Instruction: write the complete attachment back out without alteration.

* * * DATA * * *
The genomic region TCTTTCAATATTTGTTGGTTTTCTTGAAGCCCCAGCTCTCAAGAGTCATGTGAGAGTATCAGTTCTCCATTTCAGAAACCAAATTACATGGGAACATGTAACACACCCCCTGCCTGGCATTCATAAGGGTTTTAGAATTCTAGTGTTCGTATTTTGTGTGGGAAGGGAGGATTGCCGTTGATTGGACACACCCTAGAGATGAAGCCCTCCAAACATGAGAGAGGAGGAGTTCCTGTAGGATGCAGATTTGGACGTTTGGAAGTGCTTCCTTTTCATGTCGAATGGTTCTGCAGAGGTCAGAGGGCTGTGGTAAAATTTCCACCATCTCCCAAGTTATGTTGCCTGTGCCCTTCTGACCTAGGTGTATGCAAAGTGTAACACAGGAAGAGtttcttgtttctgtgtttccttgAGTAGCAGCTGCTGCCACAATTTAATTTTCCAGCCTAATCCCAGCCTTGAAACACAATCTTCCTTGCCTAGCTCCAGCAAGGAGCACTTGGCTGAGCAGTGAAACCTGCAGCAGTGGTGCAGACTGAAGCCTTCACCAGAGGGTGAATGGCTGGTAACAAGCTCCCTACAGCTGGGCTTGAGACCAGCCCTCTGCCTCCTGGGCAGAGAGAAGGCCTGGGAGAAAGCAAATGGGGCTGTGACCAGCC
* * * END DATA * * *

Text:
The genomic region TCTTTCAATATTTGTTGGTTTTCTTGAAGCCCCAGCTCTCAAGAGTCATGTGAGAGTATCAGTTCTCCATTTCAGAAACCAAATTACATGGGAACATGTAACACACCCCCTGCCTGGCATTCATAAGGGTTTTAGAATTCTAGTGTTCGTATTTTGTGTGGGAAGGGAGGATTGCCGTTGATTGGACACACCCTAGAGATGAAGCCCTCCAAACATGAGAGAGGAGGAGTTCCTGTAGGATGCAGATTTGGACGTTTGGAAGTGCTTCCTTTTCATGTCGAATGGTTCTGCAGAGGTCAGAGGGCTGTGGTAAAATTTCCACCATCTCCCAAGTTATGTTGCCTGTGCCCTTCTGACCTAGGTGTATGCAAAGTGTAACACAGGAAGAGtttcttgtttctgtgtttccttgAGTAGCAGCTGCTGCCACAATTTAATTTTCCAGCCTAATCCCAGCCTTGAAACACAATCTTCCTTGCCTAGCTCCAGCAAGGAGCACTTGGCTGAGCAGTGAAACCTGCAGCAGTGGTGCAGACTGAAGCCTTCACCAGAGGGTGAATGGCTGGTAACAAGCTCCCTACAGCTGGGCTTGAGACCAGCCCTCTGCCTCCTGGGCAGAGAGAAGGCCTGGGAGAAAGCAAATGGGGCTGTGACCAGCC